Certain components and processes according to the '036 publication can be used to fabricate semiconductor chip assemblies with closely spaced leads. Merely by way of example, rows of connection section may be provided side-by-side at center-to-center spacings of about 100 micrometers or less, and may be successfully bonded to the contacts of the chip. Additional improvements in the bonding structures and techniques, as set forth in the copending, commonly assigned United States Patent Application of Thomas DiStefano et al., filed Sep. 19, 1994 entitled Microelectronic Bonding With Lead Motion, and in copending-pending commonly assigned U.S. patent application Ser. No. 08/096,693, filed Jul. 23, 1993, the disclosures of which are hereby incorporated by reference herein, still further facilitate bonding of closely spaced leads and formation of reliable assemblies even where the leads are extremely small, using the basic techniques set forth in the '036 publication.
However, manufacture of the preferred connection components for use in these processes has heretofore required precise control of photoforming processes. The leads utilized in certain end-supported lead bonding processes have incorporated connection sections of substantially uniform widths and frangible sections having widths less than the width of the connection section. For example, the frangible section may be defined by a pair of V-shaped notches extending inwardly towards one another in the widthwise direction from laterally opposite edges of the connection section. The width between the points of the V is substantially less than the width of the remaining portion of the connection section. Although this arrangement provides useful frangible sections, it imposes stringent requirements on the photoforming process. The process must be capable of forming feature sizes as small as the smallest width within the frangible section. Stated another way, the photoforming process must be more precise than required to form the connection sections themselves.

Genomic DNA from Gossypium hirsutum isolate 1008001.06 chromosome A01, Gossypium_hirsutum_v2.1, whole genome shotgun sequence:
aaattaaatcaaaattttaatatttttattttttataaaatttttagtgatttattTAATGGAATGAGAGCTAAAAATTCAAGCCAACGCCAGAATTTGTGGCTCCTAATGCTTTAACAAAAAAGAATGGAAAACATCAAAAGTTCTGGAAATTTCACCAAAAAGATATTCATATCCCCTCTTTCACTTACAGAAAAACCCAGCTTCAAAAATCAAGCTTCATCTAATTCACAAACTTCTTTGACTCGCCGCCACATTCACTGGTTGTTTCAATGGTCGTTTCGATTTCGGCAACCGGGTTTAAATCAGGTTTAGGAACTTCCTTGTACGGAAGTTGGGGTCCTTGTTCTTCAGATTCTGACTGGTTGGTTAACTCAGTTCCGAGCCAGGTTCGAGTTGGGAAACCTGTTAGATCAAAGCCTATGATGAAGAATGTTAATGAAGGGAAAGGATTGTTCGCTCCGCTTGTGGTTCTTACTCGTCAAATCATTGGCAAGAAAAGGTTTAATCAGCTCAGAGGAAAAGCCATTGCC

There has, accordingly, been a desire heretofore for improved methods of making connection components useful in end-supported lead bonding and for improved connection components. In particular, there has been a desire for processes which mitigate the requirement for precise photoforming steps in fabrication of such connection components.
The present invention addresses these needs: